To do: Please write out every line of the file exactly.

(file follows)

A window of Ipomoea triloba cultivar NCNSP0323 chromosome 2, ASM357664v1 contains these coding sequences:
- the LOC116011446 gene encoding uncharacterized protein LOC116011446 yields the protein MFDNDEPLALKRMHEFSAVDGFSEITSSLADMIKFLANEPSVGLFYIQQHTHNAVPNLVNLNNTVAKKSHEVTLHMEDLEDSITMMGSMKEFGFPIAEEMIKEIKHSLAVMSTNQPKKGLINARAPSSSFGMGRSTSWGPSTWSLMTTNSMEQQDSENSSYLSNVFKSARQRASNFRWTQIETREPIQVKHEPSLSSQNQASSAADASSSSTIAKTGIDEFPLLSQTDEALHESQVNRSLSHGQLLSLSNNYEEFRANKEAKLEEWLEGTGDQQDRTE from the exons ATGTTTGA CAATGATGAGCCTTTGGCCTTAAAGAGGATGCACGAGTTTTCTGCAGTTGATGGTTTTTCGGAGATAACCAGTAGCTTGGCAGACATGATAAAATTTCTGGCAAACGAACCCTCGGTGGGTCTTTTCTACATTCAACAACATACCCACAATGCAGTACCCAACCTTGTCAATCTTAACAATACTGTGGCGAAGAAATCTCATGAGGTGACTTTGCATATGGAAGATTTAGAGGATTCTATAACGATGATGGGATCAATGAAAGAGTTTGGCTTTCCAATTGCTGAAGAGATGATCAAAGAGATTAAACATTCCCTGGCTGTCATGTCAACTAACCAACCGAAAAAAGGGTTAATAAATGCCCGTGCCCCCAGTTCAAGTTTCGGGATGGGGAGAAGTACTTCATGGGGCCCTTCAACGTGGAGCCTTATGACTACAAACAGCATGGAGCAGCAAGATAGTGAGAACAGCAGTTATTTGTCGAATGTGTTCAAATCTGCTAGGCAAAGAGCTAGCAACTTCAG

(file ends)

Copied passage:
A window of Ipomoea triloba cultivar NCNSP0323 chromosome 2, ASM357664v1 contains these coding sequences:
- the LOC116011446 gene encoding uncharacterized protein LOC116011446 yields the protein MFDNDEPLALKRMHEFSAVDGFSEITSSLADMIKFLANEPSVGLFYIQQHTHNAVPNLVNLNNTVAKKSHEVTLHMEDLEDSITMMGSMKEFGFPIAEEMIKEIKHSLAVMSTNQPKKGLINARAPSSSFGMGRSTSWGPSTWSLMTTNSMEQQDSENSSYLSNVFKSARQRASNFRWTQIETREPIQVKHEPSLSSQNQASSAADASSSSTIAKTGIDEFPLLSQTDEALHESQVNRSLSHGQLLSLSNNYEEFRANKEAKLEEWLEGTGDQQDRTE from the exons ATGTTTGA CAATGATGAGCCTTTGGCCTTAAAGAGGATGCACGAGTTTTCTGCAGTTGATGGTTTTTCGGAGATAACCAGTAGCTTGGCAGACATGATAAAATTTCTGGCAAACGAACCCTCGGTGGGTCTTTTCTACATTCAACAACATACCCACAATGCAGTACCCAACCTTGTCAATCTTAACAATACTGTGGCGAAGAAATCTCATGAGGTGACTTTGCATATGGAAGATTTAGAGGATTCTATAACGATGATGGGATCAATGAAAGAGTTTGGCTTTCCAATTGCTGAAGAGATGATCAAAGAGATTAAACATTCCCTGGCTGTCATGTCAACTAACCAACCGAAAAAAGGGTTAATAAATGCCCGTGCCCCCAGTTCAAGTTTCGGGATGGGGAGAAGTACTTCATGGGGCCCTTCAACGTGGAGCCTTATGACTACAAACAGCATGGAGCAGCAAGATAGTGAGAACAGCAGTTATTTGTCGAATGTGTTCAAATCTGCTAGGCAAAGAGCTAGCAACTTCAG